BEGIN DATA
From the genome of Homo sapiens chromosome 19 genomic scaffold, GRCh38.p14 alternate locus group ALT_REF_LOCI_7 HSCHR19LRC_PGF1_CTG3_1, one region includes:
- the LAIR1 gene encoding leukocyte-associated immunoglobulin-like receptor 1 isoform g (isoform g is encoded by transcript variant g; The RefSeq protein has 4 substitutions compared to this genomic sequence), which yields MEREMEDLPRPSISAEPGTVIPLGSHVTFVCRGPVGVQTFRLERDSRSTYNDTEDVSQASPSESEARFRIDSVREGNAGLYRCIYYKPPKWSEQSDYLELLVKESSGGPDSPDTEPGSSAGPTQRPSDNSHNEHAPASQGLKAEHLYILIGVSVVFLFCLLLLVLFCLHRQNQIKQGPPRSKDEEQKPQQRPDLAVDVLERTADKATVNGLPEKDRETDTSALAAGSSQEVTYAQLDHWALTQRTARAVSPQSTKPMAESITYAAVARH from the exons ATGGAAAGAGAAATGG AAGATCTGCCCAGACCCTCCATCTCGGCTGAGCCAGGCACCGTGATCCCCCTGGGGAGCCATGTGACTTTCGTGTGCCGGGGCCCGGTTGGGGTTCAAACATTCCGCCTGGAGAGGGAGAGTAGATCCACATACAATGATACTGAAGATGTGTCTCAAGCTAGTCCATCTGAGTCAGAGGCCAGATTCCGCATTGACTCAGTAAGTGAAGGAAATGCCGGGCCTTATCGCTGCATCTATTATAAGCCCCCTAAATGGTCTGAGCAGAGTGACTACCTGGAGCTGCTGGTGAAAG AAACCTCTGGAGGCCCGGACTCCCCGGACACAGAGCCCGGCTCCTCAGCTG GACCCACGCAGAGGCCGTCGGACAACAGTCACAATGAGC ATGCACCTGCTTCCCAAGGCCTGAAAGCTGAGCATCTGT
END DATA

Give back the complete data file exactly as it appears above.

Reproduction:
From the genome of Homo sapiens chromosome 19 genomic scaffold, GRCh38.p14 alternate locus group ALT_REF_LOCI_7 HSCHR19LRC_PGF1_CTG3_1, one region includes:
- the LAIR1 gene encoding leukocyte-associated immunoglobulin-like receptor 1 isoform g (isoform g is encoded by transcript variant g; The RefSeq protein has 4 substitutions compared to this genomic sequence), which yields MEREMEDLPRPSISAEPGTVIPLGSHVTFVCRGPVGVQTFRLERDSRSTYNDTEDVSQASPSESEARFRIDSVREGNAGLYRCIYYKPPKWSEQSDYLELLVKESSGGPDSPDTEPGSSAGPTQRPSDNSHNEHAPASQGLKAEHLYILIGVSVVFLFCLLLLVLFCLHRQNQIKQGPPRSKDEEQKPQQRPDLAVDVLERTADKATVNGLPEKDRETDTSALAAGSSQEVTYAQLDHWALTQRTARAVSPQSTKPMAESITYAAVARH from the exons ATGGAAAGAGAAATGG AAGATCTGCCCAGACCCTCCATCTCGGCTGAGCCAGGCACCGTGATCCCCCTGGGGAGCCATGTGACTTTCGTGTGCCGGGGCCCGGTTGGGGTTCAAACATTCCGCCTGGAGAGGGAGAGTAGATCCACATACAATGATACTGAAGATGTGTCTCAAGCTAGTCCATCTGAGTCAGAGGCCAGATTCCGCATTGACTCAGTAAGTGAAGGAAATGCCGGGCCTTATCGCTGCATCTATTATAAGCCCCCTAAATGGTCTGAGCAGAGTGACTACCTGGAGCTGCTGGTGAAAG AAACCTCTGGAGGCCCGGACTCCCCGGACACAGAGCCCGGCTCCTCAGCTG GACCCACGCAGAGGCCGTCGGACAACAGTCACAATGAGC ATGCACCTGCTTCCCAAGGCCTGAAAGCTGAGCATCTGT